The Basics of Qi

Functions of Qi

One of the functions of spleen qi is to transform                                      food into qi and blood.
One of the functions of spleen qi is to transform food into qi and blood.

Although many types of specialized qi exist in the body, such as those associated with a particular organ, all varieties share some basic functions. These functions are as follows:

  • Transformation: Qi transforms one type of substance into another. Spleen qi transforms food into qi and blood the body can use; kidney qi transforms fluids into pure essence and waste water; lung qi transforms air into the energy to sustain life.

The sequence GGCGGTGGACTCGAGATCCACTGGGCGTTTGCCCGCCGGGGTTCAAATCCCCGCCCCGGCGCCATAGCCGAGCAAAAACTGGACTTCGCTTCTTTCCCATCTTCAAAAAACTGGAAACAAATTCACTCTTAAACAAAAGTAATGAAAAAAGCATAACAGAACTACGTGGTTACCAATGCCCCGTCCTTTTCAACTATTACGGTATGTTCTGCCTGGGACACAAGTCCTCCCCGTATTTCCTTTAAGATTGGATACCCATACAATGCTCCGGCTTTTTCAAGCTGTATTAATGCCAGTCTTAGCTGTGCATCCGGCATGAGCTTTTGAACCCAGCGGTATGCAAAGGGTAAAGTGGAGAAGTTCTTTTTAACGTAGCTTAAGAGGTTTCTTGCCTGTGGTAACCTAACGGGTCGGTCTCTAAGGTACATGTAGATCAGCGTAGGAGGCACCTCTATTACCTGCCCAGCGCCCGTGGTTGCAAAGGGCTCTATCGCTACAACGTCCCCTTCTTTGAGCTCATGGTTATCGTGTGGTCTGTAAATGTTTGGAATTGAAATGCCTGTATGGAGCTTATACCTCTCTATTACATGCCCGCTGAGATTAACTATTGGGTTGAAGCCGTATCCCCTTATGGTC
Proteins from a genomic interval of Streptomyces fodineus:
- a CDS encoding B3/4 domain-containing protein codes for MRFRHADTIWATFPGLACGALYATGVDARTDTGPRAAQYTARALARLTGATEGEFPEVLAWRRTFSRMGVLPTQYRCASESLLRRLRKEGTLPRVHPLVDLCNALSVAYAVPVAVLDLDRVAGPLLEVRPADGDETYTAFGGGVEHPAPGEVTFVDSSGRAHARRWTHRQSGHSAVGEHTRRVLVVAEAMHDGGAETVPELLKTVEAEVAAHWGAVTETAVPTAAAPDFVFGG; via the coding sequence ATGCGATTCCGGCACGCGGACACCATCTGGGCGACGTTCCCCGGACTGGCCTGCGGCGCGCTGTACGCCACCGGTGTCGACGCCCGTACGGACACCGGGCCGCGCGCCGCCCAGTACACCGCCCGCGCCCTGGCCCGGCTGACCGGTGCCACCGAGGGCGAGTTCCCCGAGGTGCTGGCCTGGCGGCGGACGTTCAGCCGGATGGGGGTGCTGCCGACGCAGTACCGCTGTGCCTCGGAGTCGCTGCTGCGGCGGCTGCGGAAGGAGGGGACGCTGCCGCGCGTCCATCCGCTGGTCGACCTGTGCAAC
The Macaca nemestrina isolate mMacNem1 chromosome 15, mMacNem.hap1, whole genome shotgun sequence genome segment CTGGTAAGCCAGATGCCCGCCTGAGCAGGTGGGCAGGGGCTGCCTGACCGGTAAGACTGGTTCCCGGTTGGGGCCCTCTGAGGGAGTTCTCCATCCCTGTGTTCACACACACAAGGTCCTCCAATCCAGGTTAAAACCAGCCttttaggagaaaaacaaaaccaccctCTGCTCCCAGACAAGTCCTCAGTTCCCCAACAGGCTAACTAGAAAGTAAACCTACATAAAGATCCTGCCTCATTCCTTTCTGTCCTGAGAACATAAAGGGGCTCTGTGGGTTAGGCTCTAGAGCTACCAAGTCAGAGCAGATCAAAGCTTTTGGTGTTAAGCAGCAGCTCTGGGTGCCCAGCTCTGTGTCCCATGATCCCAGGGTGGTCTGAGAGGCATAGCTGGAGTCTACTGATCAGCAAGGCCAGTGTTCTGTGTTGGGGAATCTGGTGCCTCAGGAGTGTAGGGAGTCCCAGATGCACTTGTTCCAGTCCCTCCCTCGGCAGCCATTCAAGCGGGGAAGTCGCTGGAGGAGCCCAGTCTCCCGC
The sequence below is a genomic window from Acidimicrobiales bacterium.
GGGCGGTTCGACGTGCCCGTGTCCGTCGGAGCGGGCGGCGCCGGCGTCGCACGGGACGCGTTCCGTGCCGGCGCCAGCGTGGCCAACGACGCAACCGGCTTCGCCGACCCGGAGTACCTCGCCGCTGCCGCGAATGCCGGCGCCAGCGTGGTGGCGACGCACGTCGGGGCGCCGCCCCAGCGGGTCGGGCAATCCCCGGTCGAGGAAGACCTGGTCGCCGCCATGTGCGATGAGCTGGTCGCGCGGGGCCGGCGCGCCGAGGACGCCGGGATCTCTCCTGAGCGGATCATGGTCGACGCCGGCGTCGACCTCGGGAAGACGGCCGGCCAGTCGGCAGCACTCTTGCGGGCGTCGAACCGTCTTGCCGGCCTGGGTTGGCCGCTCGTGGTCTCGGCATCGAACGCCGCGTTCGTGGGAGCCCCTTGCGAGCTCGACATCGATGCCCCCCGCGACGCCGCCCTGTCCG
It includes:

• Movement: All movement is accompanied by its own qi, including growth and development and even walking, breathing, and thinking. Qi moves the blood through the vessels, giving rise to the saying, "Qi is the commander of the blood."
  • Protection: Qi protects the body from attacks by disease-causing organisms. Therefore, if a person's qi is weak, that person may experience frequent illnesses.
  • Retention: Qi keeps the organs in their proper place, keeps blood within the vessels, and keeps body fluids inside the body. Deficiency of qi can lead to sagging organs (prolapse), bleeding disorders, and excessive sweating or urination.
  • Warming: The yang aspect of kidney qi keeps the entire body warm; when it is deficient, chronic cold extremities and decreased function in all activities that require warmth, such as digestion, can occur.

The source and function of qi determines the type of qi. Learn about the different types of qi in the next section of this article.

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